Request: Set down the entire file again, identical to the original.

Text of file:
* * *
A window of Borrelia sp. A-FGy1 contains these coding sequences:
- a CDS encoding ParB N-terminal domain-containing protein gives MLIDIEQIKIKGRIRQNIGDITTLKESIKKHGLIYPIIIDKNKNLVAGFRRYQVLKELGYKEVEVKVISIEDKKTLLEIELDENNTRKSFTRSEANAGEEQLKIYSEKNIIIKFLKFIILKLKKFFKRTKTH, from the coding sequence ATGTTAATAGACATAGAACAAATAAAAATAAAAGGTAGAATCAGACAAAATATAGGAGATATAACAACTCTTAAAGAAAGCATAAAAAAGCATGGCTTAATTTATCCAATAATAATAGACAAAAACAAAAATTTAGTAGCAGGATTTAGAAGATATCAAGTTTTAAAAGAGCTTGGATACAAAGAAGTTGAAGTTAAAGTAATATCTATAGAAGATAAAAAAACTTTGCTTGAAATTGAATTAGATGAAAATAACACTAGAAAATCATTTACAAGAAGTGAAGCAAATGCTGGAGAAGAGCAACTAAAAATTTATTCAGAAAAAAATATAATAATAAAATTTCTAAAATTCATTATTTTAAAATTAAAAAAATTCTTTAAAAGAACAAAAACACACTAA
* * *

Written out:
A window of Borrelia sp. A-FGy1 contains these coding sequences:
- a CDS encoding ParB N-terminal domain-containing protein gives MLIDIEQIKIKGRIRQNIGDITTLKESIKKHGLIYPIIIDKNKNLVAGFRRYQVLKELGYKEVEVKVISIEDKKTLLEIELDENNTRKSFTRSEANAGEEQLKIYSEKNIIIKFLKFIILKLKKFFKRTKTH, from the coding sequence ATGTTAATAGACATAGAACAAATAAAAATAAAAGGTAGAATCAGACAAAATATAGGAGATATAACAACTCTTAAAGAAAGCATAAAAAAGCATGGCTTAATTTATCCAATAATAATAGACAAAAACAAAAATTTAGTAGCAGGATTTAGAAGATATCAAGTTTTAAAAGAGCTTGGATACAAAGAAGTTGAAGTTAAAGTAATATCTATAGAAGATAAAAAAACTTTGCTTGAAATTGAATTAGATGAAAATAACACTAGAAAATCATTTACAAGAAGTGAAGCAAATGCTGGAGAAGAGCAACTAAAAATTTATTCAGAAAAAAATATAATAATAAAATTTCTAAAATTCATTATTTTAAAATTAAAAAAATTCTTTAAAAGAACAAAAACACACTAA